The window of time during which the U.S. Justice Department could appeal recent court decisions overturning part of the Defense of Marriage Act is longer than some observers may have initially thought, according to Gay & Lesbian Advocates & Defenders.
GLAD, the organization responsible for one of the DOMA lawsuits, told the Blade the 60 days in which the Justice Department can decide whether or not to appeal the cases hasn’t yet started.
Carisa Cunningham, a GLAD spokesperson, said the time starts when “judgment is entered,” which she said usually doesn’t happen at the same time a court issues a decision.
“So, we’re still waiting for judgment to be entered, and when it is, then the clock will start ticking,” she said.
Many had thought the 60 days began on July 8 when U.S. District Judge Joseph Tauro of the U.S. District Court in Massachusetts issued his decisions striking down part of DOMA.
Cunningham said getting a final judgment means having a document outlining what a court is ordering in a particular case.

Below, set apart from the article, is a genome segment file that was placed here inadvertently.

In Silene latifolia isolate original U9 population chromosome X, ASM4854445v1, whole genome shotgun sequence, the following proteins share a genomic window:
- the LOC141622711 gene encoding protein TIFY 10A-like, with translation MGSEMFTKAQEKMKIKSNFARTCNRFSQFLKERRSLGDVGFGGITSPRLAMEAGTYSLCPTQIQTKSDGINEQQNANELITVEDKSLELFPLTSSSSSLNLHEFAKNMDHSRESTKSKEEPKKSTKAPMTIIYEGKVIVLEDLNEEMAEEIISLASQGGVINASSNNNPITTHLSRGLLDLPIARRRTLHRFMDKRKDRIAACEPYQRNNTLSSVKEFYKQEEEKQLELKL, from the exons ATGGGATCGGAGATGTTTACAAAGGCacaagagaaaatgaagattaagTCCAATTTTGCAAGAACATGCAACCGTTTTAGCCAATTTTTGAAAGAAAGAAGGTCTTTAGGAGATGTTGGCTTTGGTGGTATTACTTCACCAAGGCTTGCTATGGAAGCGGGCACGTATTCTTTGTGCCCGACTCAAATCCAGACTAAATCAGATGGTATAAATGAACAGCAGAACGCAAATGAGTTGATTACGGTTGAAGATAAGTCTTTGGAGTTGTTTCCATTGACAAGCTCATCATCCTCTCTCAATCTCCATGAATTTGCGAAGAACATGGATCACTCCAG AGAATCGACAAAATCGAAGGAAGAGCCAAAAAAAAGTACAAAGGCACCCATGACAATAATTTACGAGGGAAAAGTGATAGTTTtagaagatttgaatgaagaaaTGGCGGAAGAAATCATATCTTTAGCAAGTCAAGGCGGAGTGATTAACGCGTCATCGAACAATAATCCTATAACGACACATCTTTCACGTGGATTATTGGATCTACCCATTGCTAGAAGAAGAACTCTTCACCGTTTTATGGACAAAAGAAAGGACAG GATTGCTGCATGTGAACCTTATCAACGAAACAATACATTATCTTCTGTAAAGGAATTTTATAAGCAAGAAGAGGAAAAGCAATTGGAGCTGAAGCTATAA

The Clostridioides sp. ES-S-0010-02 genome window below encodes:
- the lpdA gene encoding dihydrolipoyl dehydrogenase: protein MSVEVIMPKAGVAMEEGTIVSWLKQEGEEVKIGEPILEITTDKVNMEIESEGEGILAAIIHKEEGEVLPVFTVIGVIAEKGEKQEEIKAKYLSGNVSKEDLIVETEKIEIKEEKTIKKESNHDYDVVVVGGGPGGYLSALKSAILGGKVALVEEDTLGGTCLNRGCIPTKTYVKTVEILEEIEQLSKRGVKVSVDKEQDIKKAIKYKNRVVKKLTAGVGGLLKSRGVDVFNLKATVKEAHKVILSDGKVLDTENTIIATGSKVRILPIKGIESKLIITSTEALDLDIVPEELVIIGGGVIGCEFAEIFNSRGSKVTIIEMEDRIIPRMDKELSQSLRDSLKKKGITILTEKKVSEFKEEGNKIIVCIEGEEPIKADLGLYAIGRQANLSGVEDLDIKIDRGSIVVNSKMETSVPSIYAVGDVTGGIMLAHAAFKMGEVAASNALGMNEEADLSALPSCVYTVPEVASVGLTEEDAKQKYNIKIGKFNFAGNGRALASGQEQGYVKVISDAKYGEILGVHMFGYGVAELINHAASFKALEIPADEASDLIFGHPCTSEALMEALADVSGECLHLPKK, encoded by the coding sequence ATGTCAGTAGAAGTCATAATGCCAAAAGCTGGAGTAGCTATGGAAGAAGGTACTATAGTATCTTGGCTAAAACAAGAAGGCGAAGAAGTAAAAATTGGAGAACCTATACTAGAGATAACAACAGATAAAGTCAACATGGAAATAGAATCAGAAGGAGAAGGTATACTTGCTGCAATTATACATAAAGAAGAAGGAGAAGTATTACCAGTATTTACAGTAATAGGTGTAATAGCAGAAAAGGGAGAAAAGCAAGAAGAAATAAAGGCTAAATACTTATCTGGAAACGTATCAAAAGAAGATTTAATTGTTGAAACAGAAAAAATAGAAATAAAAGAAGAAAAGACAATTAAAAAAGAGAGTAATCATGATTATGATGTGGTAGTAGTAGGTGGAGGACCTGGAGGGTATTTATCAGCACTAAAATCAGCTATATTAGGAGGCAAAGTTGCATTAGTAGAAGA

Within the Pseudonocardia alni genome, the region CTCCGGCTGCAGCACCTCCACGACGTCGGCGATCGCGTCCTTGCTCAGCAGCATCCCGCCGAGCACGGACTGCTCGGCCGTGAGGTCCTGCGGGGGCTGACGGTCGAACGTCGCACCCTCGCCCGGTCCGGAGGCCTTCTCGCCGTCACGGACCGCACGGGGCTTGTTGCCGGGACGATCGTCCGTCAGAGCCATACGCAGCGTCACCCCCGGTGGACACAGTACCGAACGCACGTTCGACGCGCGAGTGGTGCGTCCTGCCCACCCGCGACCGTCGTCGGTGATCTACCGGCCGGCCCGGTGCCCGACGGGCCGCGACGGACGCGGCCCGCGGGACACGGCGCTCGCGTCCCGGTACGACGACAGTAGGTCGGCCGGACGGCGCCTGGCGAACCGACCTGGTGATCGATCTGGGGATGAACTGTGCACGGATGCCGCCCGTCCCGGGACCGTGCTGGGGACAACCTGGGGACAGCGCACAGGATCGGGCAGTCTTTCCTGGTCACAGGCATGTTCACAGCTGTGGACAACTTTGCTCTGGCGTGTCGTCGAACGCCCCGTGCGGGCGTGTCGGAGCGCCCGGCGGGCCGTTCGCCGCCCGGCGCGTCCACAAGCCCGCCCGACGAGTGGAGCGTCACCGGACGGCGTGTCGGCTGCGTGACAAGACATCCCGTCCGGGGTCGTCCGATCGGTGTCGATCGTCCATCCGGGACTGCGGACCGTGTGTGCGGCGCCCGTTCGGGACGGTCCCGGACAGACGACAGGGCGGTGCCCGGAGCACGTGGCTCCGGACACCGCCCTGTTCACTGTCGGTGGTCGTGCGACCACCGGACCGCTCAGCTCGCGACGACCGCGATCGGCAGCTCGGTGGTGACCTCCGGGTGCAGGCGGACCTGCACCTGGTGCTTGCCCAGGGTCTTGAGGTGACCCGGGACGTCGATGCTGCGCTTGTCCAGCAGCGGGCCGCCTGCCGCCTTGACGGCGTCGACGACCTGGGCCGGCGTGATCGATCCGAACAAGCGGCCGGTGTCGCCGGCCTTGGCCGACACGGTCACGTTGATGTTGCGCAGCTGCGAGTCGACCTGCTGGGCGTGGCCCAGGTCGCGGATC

“In our case, we thought the most efficient way to get a final judgment would be for both sides to work to an agreed-upon document, and we are working to finalize it right now,” she said.
Cunningham said putting a timeline on when this judgment will be final is difficult, but said the document will probably be finished within a week.
The court determined Section 3 of DOMA, which prohibits federal recognition of same-sex marriages, is unconstitutional in two separate court cases — Gill v. Office of Personnel Management and Commonwealth of Massachusetts vs. Department of Health & Human Services.
Cunningham said the timeline will be on the same track for both the Gill case and the Commonwealth case.